Full Text Search: The Key to Better Natural Language Queries for NoSQL in Node.js
Last week Microsoft continued down the path of making more of their development platform open source. ASP.NET had been made open source a while back. Last fall they released the .NET CoreFX portions of the .NET Framework, and now they add to that the .NET Common Language Runtime (CLR). This is now available through the .NET CoreCLR Repository on GitHub.
What does the Core CLR do? It includes functions such as the Intermediary Language (IL) byte code loading, garbage collection, and the compilation of your .NET code to executable machine language code.
Rather than reiterate what has been said before, I suggest that you read the .NET Framework blog on the Core CLR project. They provide a lot of the details here.
.NET Foundation Projects
If you jump out to Github, you’ll find that the amount of .NET code available continues to grow. Many of these are being supported by the .NET Foundation. It is interesting to look at the list of project that the foundation is working on. Of course, these are open projects, which each contain a link to contribute. They include:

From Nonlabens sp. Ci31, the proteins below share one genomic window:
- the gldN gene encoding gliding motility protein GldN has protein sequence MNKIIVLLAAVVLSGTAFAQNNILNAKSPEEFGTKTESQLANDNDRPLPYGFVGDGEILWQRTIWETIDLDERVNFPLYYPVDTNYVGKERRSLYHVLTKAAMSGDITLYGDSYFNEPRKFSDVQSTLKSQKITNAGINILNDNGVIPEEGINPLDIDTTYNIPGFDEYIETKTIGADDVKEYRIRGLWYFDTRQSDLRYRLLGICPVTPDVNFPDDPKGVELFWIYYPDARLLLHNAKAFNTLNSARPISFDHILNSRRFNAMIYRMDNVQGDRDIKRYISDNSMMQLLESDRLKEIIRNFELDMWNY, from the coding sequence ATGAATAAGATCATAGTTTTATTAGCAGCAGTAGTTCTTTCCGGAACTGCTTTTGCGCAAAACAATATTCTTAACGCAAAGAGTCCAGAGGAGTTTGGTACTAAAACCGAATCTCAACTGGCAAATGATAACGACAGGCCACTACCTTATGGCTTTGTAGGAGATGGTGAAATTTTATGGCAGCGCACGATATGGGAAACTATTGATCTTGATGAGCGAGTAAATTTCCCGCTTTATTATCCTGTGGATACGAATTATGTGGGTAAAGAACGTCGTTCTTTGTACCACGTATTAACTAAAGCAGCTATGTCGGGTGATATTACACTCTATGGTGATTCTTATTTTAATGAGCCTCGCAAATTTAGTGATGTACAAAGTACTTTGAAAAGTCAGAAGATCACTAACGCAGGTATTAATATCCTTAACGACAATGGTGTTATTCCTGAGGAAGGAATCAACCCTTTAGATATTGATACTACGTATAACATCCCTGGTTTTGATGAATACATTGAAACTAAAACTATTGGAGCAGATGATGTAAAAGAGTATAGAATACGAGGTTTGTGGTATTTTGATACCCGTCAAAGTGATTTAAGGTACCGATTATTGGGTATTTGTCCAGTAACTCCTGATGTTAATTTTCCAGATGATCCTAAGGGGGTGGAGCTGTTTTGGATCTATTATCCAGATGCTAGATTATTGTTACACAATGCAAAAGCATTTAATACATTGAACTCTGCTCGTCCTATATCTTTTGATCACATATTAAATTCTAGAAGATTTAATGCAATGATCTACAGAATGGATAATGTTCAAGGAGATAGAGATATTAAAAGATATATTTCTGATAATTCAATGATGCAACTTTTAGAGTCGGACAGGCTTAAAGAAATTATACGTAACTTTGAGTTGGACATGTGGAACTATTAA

- .NET Complier Platform (“Roslyn”)
- .NET Micro Framework
- ASP.NET 5
- Entity Framework 6
- Microsoft Azur4e SDK for .NET
- .NET Core 5
- .NET SDK for Hadoop
- ASP.NET SignalR
- Managed Extensibility Framework (MEF, MEF2)
- System.Drawing (Mono)
- Windows Phone Toolkit
- And many more
The list goes on from there. The point, however, is that Microsoft is opening up a lot of the developer technologies. As a developer, you have the opportunity to jump in and not only see the code, but help build future releases.